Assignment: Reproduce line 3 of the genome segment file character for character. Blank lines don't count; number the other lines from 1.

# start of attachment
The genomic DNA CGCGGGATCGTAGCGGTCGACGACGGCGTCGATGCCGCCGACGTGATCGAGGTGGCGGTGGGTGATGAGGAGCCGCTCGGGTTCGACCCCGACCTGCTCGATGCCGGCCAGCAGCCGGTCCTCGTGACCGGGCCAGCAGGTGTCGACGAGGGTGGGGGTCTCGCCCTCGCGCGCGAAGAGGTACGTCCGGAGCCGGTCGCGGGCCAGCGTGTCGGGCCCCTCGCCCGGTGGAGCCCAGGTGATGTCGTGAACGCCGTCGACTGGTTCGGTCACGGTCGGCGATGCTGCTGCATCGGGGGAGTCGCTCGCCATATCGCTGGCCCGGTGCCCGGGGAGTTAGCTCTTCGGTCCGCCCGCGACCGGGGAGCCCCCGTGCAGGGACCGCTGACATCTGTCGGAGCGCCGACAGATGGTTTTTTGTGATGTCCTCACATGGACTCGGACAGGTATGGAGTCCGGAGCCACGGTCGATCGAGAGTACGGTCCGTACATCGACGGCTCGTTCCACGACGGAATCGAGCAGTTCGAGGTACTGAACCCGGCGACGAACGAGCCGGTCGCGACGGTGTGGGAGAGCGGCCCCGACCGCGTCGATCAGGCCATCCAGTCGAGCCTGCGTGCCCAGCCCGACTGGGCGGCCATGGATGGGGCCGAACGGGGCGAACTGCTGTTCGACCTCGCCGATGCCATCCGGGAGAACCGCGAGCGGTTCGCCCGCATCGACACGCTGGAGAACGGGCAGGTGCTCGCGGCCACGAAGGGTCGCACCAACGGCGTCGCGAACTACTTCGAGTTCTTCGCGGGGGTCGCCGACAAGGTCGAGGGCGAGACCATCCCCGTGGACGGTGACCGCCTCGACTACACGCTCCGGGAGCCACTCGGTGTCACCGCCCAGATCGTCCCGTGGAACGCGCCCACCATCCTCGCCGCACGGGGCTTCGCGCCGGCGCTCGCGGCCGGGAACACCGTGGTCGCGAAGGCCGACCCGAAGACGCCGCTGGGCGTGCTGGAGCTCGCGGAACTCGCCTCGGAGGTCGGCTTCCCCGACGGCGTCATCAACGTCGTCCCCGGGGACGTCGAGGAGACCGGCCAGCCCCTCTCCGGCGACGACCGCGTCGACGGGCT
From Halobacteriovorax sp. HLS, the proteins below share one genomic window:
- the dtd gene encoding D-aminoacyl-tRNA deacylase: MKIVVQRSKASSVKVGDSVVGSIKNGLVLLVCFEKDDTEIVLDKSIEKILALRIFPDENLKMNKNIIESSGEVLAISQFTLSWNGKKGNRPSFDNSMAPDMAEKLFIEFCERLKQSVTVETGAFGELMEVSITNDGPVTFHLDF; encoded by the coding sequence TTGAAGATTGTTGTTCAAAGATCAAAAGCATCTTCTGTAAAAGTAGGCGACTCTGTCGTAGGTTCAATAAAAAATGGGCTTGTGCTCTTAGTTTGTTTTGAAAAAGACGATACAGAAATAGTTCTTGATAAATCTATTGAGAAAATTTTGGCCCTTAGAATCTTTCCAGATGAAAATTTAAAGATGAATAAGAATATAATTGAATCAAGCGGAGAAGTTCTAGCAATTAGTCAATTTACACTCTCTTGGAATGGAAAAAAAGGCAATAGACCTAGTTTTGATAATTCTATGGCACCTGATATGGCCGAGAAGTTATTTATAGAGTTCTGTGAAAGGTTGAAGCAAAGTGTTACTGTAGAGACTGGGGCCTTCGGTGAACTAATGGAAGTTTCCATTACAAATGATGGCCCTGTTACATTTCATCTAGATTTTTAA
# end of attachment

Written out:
- the dtd gene encoding D-aminoacyl-tRNA deacylase: MKIVVQRSKASSVKVGDSVVGSIKNGLVLLVCFEKDDTEIVLDKSIEKILALRIFPDENLKMNKNIIESSGEVLAISQFTLSWNGKKGNRPSFDNSMAPDMAEKLFIEFCERLKQSVTVETGAFGELMEVSITNDGPVTFHLDF; encoded by the coding sequence TTGAAGATTGTTGTTCAAAGATCAAAAGCATCTTCTGTAAAAGTAGGCGACTCTGTCGTAGGTTCAATAAAAAATGGGCTTGTGCTCTTAGTTTGTTTTGAAAAAGACGATACAGAAATAGTTCTTGATAAATCTATTGAGAAAATTTTGGCCCTTAGAATCTTTCCAGATGAAAATTTAAAGATGAATAAGAATATAATTGAATCAAGCGGAGAAGTTCTAGCAATTAGTCAATTTACACTCTCTTGGAATGGAAAAAAAGGCAATAGACCTAGTTTTGATAATTCTATGGCACCTGATATGGCCGAGAAGTTATTTATAGAGTTCTGTGAAAGGTTGAAGCAAAGTGTTACTGTAGAGACTGGGGCCTTCGGTGAACTAATGGAAGTTTCCATTACAAATGATGGCCCTGTTACATTTCATCTAGATTTTTAA